Then Carole Adams, Tailgunner Spence Schaaf and wife Madeline add to the briefing, as needed.  Now, much of this information and more is in “Mileposts,” which we are encouraged to use to supplement their information.  I assume that Adventure Caravans isn’t the only company that provides this type of information to its “guests.”  One of the primary reasons we decided to sign up with the caravan is that we expected them to reduce the amount of planning and stress for us.  It is working out that way.

No need to mention other functions of our staff now.  I’ll just assure you they have many duties, including things like preparing and serving us breakfast a couple of days ago.

The Caravan Took a Hayride into a Bison Pasture

The Caravan Took a Hayride into a Bison Pasture

Our final stop of the day began with a bus ride to a wild animal farm.  After a buffet dinner of bison, venison and wild boar, we took a walk along a row of

pens and then climbed aboard a wagon for an old fashioned hayride into the fields.  Bison,Mtn Goat 7604 elk, musk ox, reindeer, mountain goats and a host of other interesting beasts milled around watching us as we invaded their pastures and habitats.  Monique and I found the wildlife interesting, but we mostly enjoyed the camaraderie at the dinner and during the hayride.

 

Two Bad Signs: Pub for Sale and Bumps Ahead!

Two Bad Signs: Pub for Sale and Bumps Ahead!

Tomorrow is a long ride from Dawson Creek to Fort Nelson, B.C.  The days continue to get longer.  I awoke at 4:10 this morning to find the skies hazy bright.  It’s10:30 p.m. now and dusk seems to be setting in.  We continue to climb northward.

From the “Never-Bored RVers,” We’ll see you on down the road.

Comments

9 Responses to “Our Alaska Trip Part X The Story of the Highway”

▪.  susan on June 21st, 2010 4:46 pm  
Still reading your every post, even if I don’t respond.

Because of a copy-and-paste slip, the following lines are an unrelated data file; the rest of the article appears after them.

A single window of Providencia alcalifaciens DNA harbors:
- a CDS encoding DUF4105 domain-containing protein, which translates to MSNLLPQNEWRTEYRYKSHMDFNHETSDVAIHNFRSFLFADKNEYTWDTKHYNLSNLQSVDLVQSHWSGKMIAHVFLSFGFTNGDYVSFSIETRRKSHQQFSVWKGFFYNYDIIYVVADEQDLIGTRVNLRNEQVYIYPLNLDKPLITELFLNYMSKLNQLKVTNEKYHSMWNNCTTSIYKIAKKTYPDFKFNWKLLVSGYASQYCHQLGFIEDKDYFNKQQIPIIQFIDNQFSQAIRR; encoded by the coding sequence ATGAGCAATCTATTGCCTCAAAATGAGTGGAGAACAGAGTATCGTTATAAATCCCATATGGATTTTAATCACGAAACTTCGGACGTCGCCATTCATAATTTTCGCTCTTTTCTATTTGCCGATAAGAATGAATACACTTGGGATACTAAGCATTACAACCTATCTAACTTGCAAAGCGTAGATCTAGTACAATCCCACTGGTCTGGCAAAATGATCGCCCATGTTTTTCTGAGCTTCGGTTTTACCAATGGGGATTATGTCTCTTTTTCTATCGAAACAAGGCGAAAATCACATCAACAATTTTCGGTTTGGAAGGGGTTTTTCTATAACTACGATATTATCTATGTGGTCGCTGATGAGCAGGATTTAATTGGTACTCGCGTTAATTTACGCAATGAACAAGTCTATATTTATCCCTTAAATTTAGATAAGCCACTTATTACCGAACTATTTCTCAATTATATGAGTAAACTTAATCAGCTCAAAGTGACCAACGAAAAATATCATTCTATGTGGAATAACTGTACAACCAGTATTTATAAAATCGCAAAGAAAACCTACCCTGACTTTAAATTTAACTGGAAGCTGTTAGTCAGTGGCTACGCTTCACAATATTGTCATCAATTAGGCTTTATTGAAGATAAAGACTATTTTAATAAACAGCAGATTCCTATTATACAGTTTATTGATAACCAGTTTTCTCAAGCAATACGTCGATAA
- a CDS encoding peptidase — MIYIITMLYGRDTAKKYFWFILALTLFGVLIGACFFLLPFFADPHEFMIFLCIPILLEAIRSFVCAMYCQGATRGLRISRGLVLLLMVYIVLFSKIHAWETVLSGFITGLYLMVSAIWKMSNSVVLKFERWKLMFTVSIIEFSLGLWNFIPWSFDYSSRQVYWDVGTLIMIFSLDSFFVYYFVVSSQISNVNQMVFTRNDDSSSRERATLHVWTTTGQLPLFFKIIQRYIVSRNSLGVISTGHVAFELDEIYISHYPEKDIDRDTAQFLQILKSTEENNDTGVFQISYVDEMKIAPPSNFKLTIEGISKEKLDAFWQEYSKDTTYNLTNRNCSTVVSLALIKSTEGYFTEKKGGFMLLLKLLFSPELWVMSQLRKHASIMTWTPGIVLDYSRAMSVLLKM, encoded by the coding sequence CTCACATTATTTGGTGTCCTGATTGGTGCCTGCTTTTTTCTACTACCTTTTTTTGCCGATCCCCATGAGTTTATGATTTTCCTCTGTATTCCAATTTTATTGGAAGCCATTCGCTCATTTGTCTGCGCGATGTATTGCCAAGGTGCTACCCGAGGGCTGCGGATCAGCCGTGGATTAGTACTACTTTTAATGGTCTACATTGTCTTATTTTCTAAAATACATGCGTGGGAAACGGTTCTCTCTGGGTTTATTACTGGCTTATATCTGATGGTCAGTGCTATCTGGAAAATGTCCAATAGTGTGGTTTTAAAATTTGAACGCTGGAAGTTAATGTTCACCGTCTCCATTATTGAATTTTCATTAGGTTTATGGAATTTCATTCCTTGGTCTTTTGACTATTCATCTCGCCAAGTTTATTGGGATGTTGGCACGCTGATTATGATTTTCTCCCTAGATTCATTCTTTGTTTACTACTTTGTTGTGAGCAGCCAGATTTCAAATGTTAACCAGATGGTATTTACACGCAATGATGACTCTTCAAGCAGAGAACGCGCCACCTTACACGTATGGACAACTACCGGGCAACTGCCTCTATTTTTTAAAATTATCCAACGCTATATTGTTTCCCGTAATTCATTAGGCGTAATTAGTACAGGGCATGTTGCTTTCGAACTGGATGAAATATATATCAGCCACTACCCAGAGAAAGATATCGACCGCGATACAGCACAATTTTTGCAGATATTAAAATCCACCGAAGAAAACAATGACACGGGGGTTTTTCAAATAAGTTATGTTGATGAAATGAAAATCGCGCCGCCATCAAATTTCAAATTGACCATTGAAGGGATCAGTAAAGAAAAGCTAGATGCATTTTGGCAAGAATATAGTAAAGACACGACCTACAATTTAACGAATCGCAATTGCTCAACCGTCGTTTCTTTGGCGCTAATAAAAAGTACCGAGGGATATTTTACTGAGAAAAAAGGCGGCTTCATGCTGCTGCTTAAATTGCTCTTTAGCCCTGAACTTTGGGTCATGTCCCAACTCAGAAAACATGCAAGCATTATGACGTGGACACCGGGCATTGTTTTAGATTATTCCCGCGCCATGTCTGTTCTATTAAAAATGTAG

Enjoying them immensely..Keep up the good work!
Enjoy and safe travels…Sue

▪.  Stan Zawrotny on June 21st, 2010 6:42 pm  
I concur. The film on building the Alaska Highway is a must. Don’t miss it.

▪.  Billk on June 21st, 2010 7:32 pm  
Wait till you find the Huge Honey Buns, as BIG as your HEAD.
Your Blog brings back a lot of great memories.

▪.  MikeA on June 21st, 2010 9:47 pm  
Thank you so very much for doing your travelog. I so want to take the trip-but haven’t due to a number of reasons. Some day! But living vicariously-thanks to you.

▪.  Bill on June 22nd, 2010 8:28 am  
I haven’t actually made it to Alaska but I have seen a show on TV dedicated to the building of the Alaska Highway. I believe it was one of the Modern Marvels shows on the History Channel but it might have been a show on National Geographic.
Anyhow it was very interesting and pretty amazing how the road was built and what the people who built it had to go through.
Thought I’d put this in for people (like me) who have never been there but want to know more about it. That stuff repeats so the show will be on again sometime. You might also be able to view it on the internet if you know how to find and view that kind of stuff on line.

▪.  William Stanley on June 22nd, 2010 12:38 pm  
It’s from the PBS series AMERICAN EXPERIENCE. “Building the Alaska Highway”
It’s a great production!

▪.  Rob Hughes on June 23rd, 2010 6:25 pm  
Interesting blog. Hope to make that trip in about 5 years. Am following your comments intently. Thanks!